The truth is, my 3.5 months of Gross Anatomy was one of the most miserable times in my life. I wasn't in control over ANYTHING in my life: my sleeping, my eating, my training, my LEARNING. It was just a nonstop avalanche of incoming stimuli, with the key objectives to not get smothered and/or knocked unconscious. I had never felt like so much of a failure -- so utterly incompetent to navigate the challenges of my world.

The fact that I was even PRESENTED with these challenges -- exclusively through the generosity of 25 men and women from my new community -- seemed to highlight my ineptitude. I hadn't done a THING to earn that kind of generosity.

The audacity of taking a blade to human skin. Cutting away layers and globs and globs of yellow and white fat, shearing muscle planes. The sound of bones crunching beneath my chisel. Driving a probe through the labrinth of bronchi. Scissoring flesh, teasing out the delicate nerves to their origin. The pelvic exam I performed the morning of my first VT snowstorm. You think I earned any of that?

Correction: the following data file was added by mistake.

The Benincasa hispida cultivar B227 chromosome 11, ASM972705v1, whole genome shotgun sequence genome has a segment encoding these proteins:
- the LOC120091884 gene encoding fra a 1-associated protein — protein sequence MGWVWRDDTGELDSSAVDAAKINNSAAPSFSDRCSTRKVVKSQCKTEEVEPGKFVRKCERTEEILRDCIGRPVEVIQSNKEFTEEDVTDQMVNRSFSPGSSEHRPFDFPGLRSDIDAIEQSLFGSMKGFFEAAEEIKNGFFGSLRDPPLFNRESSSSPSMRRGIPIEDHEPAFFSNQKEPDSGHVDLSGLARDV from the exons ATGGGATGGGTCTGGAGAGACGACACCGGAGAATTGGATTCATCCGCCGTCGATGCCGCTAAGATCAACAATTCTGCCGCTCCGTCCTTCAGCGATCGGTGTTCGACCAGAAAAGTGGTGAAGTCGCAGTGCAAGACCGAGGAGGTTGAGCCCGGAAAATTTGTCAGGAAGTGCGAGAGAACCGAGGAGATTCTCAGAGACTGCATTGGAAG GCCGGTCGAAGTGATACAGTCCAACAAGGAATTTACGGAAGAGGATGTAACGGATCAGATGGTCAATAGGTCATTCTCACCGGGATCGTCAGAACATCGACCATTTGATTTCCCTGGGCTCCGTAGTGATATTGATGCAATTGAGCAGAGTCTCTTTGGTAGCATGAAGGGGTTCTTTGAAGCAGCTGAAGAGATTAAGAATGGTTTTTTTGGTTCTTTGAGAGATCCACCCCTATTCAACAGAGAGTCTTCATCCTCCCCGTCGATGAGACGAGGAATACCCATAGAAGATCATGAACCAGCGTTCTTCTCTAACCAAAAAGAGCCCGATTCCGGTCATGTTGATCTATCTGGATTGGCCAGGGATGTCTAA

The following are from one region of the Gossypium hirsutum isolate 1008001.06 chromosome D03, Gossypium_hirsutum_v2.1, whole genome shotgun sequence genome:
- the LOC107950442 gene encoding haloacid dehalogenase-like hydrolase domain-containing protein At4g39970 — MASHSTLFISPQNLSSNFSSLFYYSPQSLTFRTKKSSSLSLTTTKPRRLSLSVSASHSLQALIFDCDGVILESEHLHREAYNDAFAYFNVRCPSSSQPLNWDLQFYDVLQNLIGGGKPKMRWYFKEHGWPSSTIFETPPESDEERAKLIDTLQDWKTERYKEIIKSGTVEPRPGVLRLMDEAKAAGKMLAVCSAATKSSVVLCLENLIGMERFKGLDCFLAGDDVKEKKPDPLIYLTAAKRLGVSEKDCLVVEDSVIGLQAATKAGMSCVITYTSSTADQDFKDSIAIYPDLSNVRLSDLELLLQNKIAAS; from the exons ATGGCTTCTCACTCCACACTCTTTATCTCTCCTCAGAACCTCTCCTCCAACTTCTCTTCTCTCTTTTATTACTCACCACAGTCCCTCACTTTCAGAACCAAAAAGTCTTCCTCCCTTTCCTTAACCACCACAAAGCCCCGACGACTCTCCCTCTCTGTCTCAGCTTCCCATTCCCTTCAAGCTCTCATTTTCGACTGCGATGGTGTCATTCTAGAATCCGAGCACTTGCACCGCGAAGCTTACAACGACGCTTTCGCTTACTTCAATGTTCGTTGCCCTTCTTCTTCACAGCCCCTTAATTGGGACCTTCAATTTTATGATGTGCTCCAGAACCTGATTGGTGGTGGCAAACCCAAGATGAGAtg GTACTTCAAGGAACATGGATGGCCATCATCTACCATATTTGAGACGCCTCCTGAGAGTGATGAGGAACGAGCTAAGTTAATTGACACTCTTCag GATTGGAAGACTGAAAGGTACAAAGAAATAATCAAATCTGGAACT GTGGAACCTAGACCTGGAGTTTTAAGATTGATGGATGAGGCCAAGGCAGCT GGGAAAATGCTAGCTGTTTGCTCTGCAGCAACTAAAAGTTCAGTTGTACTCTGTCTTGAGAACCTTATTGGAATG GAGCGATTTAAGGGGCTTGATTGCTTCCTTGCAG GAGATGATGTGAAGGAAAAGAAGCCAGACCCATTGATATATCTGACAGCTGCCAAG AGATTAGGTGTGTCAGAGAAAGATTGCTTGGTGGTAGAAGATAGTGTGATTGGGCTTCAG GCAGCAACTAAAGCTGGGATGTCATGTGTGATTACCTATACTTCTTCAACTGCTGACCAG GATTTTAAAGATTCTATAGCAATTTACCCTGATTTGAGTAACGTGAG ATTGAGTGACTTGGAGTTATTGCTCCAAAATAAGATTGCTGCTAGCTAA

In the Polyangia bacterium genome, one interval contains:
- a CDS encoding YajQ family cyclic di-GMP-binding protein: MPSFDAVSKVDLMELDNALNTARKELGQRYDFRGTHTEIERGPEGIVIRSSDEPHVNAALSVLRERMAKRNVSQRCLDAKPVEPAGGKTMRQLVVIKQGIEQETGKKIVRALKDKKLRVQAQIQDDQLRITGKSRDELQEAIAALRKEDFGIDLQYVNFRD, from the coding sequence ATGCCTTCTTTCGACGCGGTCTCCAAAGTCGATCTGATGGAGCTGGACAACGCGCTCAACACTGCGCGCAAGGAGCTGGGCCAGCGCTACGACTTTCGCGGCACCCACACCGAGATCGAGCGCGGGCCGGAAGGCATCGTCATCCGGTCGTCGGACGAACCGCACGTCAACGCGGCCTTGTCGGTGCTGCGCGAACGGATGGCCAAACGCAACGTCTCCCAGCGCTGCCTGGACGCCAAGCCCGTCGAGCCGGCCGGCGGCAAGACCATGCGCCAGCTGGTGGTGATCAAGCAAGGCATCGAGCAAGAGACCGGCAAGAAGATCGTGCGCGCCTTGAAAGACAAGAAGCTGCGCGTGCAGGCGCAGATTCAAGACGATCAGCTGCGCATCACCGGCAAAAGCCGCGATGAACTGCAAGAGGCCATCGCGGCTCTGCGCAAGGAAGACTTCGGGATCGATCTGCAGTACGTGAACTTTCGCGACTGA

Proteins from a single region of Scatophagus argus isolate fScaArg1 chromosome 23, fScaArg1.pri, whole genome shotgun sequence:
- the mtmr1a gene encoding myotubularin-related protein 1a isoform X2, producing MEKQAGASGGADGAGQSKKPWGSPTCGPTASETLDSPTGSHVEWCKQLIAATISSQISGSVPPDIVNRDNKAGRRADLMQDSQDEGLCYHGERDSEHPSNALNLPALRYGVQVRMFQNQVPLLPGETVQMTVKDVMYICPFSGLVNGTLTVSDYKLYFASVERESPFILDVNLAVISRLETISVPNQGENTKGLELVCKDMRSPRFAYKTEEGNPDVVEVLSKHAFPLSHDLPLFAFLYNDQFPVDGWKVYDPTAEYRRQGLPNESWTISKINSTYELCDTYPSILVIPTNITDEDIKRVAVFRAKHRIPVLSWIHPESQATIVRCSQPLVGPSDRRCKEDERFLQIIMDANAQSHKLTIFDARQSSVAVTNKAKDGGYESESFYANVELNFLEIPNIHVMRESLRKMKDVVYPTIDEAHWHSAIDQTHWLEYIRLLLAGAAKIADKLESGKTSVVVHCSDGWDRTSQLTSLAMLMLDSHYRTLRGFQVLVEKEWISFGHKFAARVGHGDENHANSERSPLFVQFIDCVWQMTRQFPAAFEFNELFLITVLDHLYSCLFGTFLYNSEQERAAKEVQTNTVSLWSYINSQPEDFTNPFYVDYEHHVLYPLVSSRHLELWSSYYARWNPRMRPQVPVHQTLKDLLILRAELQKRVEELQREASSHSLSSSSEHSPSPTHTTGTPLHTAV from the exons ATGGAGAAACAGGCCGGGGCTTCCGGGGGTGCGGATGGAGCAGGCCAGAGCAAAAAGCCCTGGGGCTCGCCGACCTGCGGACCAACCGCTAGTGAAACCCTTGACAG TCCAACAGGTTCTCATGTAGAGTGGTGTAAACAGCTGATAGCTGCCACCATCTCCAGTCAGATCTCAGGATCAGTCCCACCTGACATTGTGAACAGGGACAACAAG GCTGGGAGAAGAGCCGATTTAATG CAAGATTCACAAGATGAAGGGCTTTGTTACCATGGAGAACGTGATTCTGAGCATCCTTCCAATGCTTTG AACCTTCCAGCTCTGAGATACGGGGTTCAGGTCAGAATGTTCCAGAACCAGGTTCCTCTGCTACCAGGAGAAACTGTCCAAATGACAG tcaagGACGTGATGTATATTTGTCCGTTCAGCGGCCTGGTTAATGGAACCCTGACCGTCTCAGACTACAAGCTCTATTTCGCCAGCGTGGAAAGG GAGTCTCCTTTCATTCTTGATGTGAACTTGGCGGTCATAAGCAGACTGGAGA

The standardized patient who let me perform a testicular exam. The real patients who let me prod their swollen knees, touch their skin with my hands and stethoscope, feel their prostates. You think I earned any of that?

Entering medical school, I spent -- and spend -- a lot of time thinking about what it means to earn privileges. To engender confidence, to inspire trust. What it would take to earn that. Then when I got here, I was overcome by how little I did to earn ANYTHING. I felt guilty for holding this new "status," which quickly presented itself as automatically inspiring all the trust and generosity that I'd committed my life to work my ass off to earn.